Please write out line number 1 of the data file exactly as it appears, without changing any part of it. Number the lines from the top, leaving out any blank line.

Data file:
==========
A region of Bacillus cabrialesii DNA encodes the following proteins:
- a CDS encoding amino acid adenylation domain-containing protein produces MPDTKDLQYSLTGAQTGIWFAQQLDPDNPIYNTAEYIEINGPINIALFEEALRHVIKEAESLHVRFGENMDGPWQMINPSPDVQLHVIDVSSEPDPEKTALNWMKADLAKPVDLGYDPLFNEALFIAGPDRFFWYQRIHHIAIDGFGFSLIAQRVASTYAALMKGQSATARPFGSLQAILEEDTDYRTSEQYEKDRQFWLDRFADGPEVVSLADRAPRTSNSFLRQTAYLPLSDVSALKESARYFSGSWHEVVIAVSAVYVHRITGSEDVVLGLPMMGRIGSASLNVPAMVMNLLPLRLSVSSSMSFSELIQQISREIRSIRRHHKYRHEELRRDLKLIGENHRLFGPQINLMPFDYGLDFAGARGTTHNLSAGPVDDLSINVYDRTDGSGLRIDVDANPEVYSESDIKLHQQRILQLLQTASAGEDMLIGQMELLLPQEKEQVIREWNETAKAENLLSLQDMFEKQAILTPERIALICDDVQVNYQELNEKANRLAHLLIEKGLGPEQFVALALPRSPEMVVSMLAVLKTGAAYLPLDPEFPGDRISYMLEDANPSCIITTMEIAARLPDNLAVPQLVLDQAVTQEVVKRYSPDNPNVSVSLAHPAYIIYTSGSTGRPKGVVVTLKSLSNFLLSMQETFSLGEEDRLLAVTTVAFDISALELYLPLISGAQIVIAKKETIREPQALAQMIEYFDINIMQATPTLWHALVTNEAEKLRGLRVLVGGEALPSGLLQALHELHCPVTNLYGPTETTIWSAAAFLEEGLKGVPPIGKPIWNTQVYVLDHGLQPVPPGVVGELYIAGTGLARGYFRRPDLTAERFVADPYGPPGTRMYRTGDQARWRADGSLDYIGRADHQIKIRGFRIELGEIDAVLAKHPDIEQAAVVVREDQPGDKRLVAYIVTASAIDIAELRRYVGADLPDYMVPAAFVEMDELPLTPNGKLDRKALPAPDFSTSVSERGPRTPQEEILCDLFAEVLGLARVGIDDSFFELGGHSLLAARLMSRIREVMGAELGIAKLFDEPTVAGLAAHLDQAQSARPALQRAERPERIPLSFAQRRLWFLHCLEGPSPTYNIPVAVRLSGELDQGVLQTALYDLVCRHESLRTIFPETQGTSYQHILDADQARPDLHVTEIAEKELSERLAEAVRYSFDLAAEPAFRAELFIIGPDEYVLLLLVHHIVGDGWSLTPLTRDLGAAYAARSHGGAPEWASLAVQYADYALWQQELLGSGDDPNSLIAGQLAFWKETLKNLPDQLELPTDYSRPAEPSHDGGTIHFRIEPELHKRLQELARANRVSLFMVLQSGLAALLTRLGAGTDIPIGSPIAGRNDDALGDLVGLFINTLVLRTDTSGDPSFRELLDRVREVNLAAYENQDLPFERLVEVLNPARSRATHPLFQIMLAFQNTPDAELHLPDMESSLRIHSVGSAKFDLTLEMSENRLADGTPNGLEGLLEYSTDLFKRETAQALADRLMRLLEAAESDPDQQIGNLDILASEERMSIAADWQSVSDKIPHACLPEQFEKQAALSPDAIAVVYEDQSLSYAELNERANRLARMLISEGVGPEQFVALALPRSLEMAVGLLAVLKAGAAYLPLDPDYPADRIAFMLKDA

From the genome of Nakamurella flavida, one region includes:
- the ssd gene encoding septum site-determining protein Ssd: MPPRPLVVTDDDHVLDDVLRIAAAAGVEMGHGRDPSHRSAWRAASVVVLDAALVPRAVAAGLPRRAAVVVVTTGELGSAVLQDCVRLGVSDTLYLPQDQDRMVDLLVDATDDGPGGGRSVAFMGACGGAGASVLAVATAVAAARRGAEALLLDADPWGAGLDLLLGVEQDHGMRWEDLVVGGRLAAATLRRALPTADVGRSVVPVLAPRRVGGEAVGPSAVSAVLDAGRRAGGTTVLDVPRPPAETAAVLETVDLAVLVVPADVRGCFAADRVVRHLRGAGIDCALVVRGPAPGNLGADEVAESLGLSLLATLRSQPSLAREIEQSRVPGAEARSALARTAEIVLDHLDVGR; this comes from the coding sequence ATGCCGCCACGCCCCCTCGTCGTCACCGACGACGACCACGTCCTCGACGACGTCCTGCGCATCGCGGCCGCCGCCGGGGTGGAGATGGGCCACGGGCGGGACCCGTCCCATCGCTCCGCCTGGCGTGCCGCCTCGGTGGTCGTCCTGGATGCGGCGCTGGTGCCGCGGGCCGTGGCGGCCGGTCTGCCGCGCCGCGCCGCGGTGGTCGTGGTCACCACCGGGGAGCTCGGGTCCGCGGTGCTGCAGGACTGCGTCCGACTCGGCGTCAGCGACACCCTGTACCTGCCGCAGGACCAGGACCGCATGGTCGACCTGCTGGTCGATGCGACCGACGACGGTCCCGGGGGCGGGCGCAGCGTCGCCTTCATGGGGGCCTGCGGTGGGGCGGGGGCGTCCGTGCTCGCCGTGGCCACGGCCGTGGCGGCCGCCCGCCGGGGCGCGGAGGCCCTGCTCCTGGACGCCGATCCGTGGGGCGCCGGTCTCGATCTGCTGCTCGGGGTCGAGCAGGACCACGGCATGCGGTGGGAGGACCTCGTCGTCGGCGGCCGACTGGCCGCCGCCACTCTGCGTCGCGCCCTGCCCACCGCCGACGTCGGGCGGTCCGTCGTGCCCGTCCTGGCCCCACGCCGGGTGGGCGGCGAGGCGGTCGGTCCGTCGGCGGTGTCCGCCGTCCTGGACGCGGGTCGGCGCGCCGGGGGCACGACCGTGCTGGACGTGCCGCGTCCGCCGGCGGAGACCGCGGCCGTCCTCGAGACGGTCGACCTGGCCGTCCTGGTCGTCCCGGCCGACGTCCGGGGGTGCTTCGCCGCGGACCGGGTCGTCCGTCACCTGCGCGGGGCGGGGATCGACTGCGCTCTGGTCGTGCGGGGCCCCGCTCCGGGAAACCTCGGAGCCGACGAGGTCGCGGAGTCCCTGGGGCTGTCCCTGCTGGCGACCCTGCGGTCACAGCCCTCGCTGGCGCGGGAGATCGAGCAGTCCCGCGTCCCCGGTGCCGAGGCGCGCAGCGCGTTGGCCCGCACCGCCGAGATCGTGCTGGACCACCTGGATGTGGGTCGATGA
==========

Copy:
A region of Bacillus cabrialesii DNA encodes the following proteins: